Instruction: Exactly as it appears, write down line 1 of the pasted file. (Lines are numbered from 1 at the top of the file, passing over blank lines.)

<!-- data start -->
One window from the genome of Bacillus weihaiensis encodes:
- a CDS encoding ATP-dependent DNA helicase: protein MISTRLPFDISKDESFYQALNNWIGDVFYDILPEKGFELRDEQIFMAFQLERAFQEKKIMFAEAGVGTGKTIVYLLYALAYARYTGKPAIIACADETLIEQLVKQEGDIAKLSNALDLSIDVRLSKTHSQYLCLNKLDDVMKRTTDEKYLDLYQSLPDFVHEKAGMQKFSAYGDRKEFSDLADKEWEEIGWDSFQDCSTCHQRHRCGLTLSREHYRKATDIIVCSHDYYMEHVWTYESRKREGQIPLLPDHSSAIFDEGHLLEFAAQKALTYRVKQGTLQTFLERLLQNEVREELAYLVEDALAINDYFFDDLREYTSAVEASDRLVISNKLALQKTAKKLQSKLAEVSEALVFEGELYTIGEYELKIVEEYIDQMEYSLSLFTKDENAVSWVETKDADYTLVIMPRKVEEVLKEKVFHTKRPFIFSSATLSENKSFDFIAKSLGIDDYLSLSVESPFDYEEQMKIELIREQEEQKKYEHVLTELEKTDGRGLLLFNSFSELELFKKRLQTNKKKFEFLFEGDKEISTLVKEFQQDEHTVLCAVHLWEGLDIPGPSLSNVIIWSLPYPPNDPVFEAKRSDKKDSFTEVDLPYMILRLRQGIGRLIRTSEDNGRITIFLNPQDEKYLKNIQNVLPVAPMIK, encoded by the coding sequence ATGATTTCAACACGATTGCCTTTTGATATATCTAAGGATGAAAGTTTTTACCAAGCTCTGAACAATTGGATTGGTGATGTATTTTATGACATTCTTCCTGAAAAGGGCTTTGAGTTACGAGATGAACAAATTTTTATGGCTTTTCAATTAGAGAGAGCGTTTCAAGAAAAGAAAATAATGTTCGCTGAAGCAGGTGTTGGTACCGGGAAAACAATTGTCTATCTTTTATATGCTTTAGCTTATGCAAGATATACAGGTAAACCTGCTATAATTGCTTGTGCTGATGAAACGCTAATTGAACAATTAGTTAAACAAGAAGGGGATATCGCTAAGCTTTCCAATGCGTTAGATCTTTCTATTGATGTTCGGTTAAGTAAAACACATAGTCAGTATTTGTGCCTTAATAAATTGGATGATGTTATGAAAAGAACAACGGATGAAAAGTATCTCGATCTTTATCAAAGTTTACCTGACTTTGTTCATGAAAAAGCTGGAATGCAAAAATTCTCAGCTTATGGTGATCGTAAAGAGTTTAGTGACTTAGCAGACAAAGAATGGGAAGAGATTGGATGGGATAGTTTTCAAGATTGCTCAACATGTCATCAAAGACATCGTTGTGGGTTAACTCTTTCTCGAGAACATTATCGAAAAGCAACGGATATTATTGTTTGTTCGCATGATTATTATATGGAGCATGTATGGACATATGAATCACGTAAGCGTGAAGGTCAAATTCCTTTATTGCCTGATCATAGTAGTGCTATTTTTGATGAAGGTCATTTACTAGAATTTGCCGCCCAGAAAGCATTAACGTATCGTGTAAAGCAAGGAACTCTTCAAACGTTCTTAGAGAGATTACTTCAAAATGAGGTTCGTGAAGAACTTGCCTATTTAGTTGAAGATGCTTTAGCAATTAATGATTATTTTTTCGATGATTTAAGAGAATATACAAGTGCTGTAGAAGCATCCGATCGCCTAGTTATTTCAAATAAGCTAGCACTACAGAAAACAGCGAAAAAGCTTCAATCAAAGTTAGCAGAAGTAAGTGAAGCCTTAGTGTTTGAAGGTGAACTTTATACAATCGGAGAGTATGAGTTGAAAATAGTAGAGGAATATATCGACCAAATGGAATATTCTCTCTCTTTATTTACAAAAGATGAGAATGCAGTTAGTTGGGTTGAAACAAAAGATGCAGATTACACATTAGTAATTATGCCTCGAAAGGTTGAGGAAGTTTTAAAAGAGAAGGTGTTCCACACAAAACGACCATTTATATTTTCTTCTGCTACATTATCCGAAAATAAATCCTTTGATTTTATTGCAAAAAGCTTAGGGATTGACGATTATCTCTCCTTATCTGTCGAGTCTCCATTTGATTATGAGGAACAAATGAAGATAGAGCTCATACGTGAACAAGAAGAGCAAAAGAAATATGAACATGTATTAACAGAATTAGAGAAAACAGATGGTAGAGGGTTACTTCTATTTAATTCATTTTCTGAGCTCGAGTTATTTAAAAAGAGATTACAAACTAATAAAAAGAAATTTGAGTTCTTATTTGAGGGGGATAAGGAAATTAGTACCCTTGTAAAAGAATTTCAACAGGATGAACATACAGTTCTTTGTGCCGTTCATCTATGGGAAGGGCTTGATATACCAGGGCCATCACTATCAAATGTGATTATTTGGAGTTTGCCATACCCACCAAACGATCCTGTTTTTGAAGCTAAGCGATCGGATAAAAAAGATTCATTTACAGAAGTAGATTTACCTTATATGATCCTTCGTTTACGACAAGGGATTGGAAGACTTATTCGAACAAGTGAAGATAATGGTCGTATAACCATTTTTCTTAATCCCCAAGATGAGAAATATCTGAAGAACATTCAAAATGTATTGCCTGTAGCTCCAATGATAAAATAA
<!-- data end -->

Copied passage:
One window from the genome of Bacillus weihaiensis encodes: